Potter, David Stone, of Cuttingsville, will give you advice about where to go next.

 

5. Meet Your Medium! Have you always dreamed of being an artist? Seek out specific mediums like woodworking, watercolors or jewelry.

A sleigh bed.

A sleigh bed by Brookside Woodworking.

6. More Studios in Less Time!  Have a couple of hours? Check the map for a high-density cluster of studios and see as many as you are able.

The best place to see many studios is Brandon VT. Shown here is a mobile by Patty Sgrecci.

The best place to see many studios is Brandon VT. Shown here is a mobile by Patty Sgrecci.

7. Keep It Local! Visit studios close to your home or vacation spot. Artists are EVERYWHERE in Vermont, even right around the corner. Your next-door neighbor just might be a world-famous artist!

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Blown glass by Gabriel Cole.

8.  Find the Familiar! Visit artists whose work you know and love. Seeing their workplace, watching them work, and talking with them will give you new insight and appreciation for their work.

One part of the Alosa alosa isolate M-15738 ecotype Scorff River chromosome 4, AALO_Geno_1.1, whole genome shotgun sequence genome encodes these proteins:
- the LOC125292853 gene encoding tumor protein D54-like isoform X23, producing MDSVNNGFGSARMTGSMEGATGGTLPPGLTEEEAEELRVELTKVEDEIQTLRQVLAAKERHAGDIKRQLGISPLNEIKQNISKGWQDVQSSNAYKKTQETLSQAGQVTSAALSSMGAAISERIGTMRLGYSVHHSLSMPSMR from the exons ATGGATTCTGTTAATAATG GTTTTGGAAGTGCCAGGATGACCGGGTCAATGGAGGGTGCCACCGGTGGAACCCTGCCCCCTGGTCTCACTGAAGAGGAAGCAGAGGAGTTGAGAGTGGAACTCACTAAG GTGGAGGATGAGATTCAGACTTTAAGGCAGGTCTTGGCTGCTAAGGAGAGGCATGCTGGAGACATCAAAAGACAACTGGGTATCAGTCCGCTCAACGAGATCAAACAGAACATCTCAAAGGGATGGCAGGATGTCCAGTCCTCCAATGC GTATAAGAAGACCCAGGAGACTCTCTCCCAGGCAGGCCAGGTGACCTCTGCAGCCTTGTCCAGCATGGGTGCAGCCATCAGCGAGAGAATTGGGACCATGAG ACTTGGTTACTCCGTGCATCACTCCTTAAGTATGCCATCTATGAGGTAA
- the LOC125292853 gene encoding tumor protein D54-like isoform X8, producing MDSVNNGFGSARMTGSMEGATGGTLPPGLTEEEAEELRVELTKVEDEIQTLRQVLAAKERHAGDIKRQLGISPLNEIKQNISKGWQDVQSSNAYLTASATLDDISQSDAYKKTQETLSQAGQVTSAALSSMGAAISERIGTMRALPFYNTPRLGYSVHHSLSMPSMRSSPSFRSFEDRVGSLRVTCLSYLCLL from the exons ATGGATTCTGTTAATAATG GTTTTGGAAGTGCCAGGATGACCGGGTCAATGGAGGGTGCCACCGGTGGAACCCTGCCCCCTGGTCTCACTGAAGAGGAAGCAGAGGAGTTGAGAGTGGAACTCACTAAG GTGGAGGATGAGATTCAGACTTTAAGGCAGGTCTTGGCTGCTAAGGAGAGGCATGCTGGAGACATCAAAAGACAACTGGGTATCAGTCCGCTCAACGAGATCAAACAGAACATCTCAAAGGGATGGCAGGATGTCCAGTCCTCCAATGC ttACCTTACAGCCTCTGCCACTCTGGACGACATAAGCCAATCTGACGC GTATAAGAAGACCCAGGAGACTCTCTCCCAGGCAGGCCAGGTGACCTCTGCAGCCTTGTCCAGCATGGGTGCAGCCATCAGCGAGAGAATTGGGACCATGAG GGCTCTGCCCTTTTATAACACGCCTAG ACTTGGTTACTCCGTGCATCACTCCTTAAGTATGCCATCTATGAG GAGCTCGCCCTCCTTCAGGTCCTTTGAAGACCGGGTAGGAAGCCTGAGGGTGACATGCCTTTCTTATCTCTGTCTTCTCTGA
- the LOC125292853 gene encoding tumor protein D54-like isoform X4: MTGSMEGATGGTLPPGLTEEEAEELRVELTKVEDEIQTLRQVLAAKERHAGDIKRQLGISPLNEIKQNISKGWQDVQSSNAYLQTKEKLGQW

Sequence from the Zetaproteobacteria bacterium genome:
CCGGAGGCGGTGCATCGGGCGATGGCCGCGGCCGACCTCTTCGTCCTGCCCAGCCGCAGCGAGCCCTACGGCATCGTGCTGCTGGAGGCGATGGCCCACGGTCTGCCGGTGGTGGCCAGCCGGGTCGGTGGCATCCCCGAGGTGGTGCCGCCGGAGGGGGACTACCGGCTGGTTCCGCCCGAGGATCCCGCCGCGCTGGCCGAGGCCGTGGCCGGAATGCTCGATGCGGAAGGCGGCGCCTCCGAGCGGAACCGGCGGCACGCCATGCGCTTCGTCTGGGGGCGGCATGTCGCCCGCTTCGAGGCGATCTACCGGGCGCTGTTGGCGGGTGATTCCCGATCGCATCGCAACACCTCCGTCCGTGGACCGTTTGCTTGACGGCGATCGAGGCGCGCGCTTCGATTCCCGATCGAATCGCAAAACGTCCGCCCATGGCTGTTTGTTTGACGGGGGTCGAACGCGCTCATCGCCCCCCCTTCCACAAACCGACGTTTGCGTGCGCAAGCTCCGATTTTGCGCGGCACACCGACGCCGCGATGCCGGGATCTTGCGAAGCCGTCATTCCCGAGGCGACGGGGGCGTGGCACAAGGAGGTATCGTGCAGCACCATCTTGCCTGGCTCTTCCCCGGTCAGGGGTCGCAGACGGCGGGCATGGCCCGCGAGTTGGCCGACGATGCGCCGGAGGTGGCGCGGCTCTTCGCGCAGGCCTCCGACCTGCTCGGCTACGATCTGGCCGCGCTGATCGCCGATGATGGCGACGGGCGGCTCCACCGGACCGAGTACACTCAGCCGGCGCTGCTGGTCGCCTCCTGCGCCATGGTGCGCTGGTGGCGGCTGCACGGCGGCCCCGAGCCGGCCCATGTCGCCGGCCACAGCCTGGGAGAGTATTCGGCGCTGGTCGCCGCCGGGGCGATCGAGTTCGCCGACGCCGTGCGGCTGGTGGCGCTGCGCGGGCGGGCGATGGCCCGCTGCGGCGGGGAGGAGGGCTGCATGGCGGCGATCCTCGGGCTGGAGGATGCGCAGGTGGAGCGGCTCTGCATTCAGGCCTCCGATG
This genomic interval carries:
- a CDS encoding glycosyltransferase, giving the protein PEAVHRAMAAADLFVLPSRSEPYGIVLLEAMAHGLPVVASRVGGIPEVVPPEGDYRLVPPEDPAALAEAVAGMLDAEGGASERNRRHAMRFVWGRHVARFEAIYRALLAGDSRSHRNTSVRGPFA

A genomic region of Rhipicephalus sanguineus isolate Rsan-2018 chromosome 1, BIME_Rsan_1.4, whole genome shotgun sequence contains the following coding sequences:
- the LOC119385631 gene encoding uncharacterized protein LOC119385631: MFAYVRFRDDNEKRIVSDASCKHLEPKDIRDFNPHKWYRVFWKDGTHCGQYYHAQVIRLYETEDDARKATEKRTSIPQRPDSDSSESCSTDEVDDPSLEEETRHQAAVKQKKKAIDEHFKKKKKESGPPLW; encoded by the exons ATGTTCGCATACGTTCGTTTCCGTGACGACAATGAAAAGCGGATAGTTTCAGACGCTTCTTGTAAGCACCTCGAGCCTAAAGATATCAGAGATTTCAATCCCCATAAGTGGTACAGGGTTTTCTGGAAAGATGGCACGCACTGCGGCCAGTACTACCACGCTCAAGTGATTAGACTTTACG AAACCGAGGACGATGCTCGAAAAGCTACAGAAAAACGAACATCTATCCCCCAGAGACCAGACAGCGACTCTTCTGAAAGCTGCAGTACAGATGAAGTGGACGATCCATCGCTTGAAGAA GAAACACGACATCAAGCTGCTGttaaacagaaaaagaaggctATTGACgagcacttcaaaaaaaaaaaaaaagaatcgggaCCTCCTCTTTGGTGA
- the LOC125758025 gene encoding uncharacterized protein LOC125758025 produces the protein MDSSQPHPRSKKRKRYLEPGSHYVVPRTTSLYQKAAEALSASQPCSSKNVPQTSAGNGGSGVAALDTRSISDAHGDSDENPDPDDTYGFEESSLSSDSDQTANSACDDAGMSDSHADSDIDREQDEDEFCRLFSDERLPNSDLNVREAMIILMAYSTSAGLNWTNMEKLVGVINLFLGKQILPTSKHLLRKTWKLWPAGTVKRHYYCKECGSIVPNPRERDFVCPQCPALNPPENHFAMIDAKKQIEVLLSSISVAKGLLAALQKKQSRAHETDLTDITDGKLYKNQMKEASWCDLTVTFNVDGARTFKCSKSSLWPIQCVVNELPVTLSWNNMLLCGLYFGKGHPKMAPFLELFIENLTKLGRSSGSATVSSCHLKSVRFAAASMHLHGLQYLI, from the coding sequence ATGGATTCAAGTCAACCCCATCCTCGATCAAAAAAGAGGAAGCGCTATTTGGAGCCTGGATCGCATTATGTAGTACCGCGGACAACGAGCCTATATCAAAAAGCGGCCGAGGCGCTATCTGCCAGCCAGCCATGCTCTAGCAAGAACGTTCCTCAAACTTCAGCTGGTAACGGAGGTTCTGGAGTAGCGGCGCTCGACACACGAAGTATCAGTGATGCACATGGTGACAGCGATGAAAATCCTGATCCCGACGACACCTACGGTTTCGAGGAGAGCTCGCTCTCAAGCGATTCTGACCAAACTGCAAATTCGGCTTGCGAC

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Elm Harris, jewelry design. Shown here, pet reliquaries.

9.  Notice the New! Visit artists who are new to you but whose work sounds intriguing. Explore mediums and techniques you know nothing about.

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Quilt by Ruth Brown of Morrisville.

10. Go With The Guide! Study the map and the listings. Explore the possibilities. Let inspiration strike! Go where your heart leads!

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Freud’s Wall – by Galen Cheney of Middlesex

Look for the 2016 Vermont Open Studio guides at Vermont rest stops, tourist information areas and galleries across the state.  Or contact the Vermont Crafts Council at 802-223-3380 or vt1crafts@aol.com.  On online version of the guide can be found at vermontcrafts.com.

Box of Maps

Profile Hugo Mesa – Visit During Fall Open Studio 10/3 & 10/4

A VISIT WITH HUGO MESA – by Judy Dales